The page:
1932 Bugatti TYPE 49 ROADSTER
Coachwork by Labourdette
Chassis no. 49534
Engine no. L423
3,257cc Inline 8-Cylinder Engine
Single Schebler Carburetor
85bhp at 4,000rpm
4-Speed Manual Transmission
Semi-Elliptic Leaf Springs with Rigid Front Axle Live Rear Axle
4-Wheel Drum Brakes
*Believed to be unique design by coveted coachbuilder Labourdette
*Offered from long term ownership and fresh from restoration
*History report by Pierre-Yves Laugier on file documenting history
*Fresh to the show and tour circuit
THE TYPE 49
By the early 1930s Ettore Bugatti had established an unrivalled reputation for building cars with outstanding performance on road or track. Indeed, the world's greatest racing drivers enjoyed countless successes aboard the Molsheim factory's products and often chose them for their everyday transport. Although Bugatti is best remembered for its racing models, most of the 6,000-or-so cars produced at the Molsheim factory were touring cars of sporting character.
Ultimate expression of Ettore Bugatti's original design, the Type 49 debuted at the Paris Salon in 1930 and was produced from then until 1934. The Type 49 would be the last of the maestro's eight-cylinder, single-camshaft touring cars and is considered by many to be the finest of all 'real' Bugattis. The new 3.3-litre model featured twin-plug ignition, an enlarged radiator, ball-change gearlever and (later) very pretty cast aluminum wheels among many other improvements. Total Type 49 production amounted to 470 cars, around 76 of which are believed to exist today.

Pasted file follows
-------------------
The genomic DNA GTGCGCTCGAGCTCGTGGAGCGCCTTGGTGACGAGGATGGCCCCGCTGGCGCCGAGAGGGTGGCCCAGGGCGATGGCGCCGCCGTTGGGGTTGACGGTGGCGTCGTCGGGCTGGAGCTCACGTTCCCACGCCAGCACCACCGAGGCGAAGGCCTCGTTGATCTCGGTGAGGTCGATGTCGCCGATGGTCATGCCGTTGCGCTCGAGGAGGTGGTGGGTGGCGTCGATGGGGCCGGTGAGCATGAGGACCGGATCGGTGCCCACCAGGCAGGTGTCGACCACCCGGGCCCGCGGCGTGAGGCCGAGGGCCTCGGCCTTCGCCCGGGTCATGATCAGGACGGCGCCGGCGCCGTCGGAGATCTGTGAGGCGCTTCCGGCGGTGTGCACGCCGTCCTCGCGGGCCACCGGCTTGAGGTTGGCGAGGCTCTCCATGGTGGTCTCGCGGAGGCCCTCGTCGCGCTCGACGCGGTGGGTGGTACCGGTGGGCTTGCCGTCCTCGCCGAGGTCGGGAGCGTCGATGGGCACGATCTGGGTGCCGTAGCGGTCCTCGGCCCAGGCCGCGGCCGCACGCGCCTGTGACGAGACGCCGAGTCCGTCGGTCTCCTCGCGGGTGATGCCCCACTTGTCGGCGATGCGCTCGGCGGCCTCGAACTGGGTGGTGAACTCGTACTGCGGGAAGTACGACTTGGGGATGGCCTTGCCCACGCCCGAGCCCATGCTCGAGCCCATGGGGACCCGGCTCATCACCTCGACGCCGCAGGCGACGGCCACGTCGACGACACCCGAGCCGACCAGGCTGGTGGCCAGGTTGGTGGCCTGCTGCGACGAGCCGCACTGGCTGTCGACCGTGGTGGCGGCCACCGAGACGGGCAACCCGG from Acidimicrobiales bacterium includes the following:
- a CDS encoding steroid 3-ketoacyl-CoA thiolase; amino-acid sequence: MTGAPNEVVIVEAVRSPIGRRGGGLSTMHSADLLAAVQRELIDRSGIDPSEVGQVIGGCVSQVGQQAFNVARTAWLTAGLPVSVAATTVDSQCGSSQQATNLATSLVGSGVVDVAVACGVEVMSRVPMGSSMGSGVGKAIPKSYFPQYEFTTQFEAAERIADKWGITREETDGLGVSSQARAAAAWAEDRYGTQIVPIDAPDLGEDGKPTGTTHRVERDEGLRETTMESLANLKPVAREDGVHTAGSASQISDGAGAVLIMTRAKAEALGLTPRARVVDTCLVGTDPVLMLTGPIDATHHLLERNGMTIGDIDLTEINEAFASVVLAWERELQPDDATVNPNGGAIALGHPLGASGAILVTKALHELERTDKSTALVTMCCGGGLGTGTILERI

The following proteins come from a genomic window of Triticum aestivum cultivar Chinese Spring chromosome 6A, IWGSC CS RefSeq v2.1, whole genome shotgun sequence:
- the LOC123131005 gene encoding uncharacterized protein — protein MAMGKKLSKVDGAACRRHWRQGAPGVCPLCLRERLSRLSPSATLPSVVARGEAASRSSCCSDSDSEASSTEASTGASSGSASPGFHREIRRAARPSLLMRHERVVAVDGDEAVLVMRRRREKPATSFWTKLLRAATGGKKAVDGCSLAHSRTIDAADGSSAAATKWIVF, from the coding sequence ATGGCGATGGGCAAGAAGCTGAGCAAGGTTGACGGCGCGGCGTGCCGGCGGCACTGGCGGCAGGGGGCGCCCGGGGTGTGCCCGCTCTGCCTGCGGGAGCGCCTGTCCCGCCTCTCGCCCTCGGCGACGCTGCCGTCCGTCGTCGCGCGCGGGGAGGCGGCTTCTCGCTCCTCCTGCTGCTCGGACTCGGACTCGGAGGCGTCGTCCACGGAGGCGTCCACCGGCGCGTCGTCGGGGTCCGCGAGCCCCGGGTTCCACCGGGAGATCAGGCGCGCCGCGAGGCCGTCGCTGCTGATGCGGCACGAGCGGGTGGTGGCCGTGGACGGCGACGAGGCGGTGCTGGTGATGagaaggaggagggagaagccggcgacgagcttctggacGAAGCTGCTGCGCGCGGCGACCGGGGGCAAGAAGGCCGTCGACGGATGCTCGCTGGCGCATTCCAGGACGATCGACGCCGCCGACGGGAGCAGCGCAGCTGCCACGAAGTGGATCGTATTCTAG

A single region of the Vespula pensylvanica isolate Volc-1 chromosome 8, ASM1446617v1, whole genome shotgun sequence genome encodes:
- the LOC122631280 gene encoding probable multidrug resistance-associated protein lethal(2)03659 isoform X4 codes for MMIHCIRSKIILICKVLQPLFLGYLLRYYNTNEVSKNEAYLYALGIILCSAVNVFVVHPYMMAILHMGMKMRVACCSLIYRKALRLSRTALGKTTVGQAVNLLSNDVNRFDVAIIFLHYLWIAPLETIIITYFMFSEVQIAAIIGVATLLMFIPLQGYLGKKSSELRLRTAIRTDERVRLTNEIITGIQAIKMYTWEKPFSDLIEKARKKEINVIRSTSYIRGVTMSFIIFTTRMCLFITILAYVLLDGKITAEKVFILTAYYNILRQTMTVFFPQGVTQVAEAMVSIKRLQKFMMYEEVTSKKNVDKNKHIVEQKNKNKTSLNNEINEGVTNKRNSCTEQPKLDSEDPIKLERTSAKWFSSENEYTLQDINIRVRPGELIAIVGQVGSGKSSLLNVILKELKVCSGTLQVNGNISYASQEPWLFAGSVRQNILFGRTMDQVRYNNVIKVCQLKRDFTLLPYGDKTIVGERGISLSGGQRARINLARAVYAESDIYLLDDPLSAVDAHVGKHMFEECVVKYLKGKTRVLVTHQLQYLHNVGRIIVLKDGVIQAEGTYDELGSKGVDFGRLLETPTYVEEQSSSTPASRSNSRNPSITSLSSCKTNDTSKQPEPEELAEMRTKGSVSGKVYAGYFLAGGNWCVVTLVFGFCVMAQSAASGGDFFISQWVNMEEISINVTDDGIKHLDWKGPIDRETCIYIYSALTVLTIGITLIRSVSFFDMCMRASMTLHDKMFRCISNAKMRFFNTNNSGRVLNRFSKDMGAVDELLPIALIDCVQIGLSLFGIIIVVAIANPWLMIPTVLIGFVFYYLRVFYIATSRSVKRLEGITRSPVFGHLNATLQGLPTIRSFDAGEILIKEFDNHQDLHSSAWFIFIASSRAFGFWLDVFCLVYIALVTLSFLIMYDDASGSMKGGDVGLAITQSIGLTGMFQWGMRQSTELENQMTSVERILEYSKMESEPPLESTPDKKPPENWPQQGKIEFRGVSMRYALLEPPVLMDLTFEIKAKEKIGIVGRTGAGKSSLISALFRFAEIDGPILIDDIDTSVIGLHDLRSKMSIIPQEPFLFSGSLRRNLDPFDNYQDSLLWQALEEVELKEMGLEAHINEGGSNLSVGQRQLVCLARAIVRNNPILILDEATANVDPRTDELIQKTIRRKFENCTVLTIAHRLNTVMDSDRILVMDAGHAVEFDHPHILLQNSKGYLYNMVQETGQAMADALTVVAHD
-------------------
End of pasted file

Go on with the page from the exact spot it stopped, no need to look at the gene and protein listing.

A civilized grande routière to match those of rivals Delage and Delahaye, the Type 49 attracted coachwork of the finest quality executed in a wide variety of styles by both the Molsheim factory and by other coachbuilders throughout Europe.
Among the 'Grand Carrossiers', Labourdette arguably holds the most fascination of all for collectors. Unlike most that had their 'fifteen minutes of fame', or a fleeting moment in the limelight, the sun shone on Labourdette from the moment that they transitioned from carriage to horseless carriage bodywork until well into the post World War Two era. Throughout this time their name was associated with quality and quality automobiles. In the early days that meant that they clothed Panhard-Levassors, C.G.V.s, Delaunay-Bellevilles, and Mors motorcars, through the teen era Mercedes, Peugeot and Rolls-Royce joined that roster, then came Bugatti, Hispano-Suiza and the legendary home grown 40hp Renaults, the 1930s brought collaborations with Delage and Talbot. Their order book was littered with a who's who of their day from early racers such as Rene de Knyff, to Royals including Alphonse XIII, the King of Spain.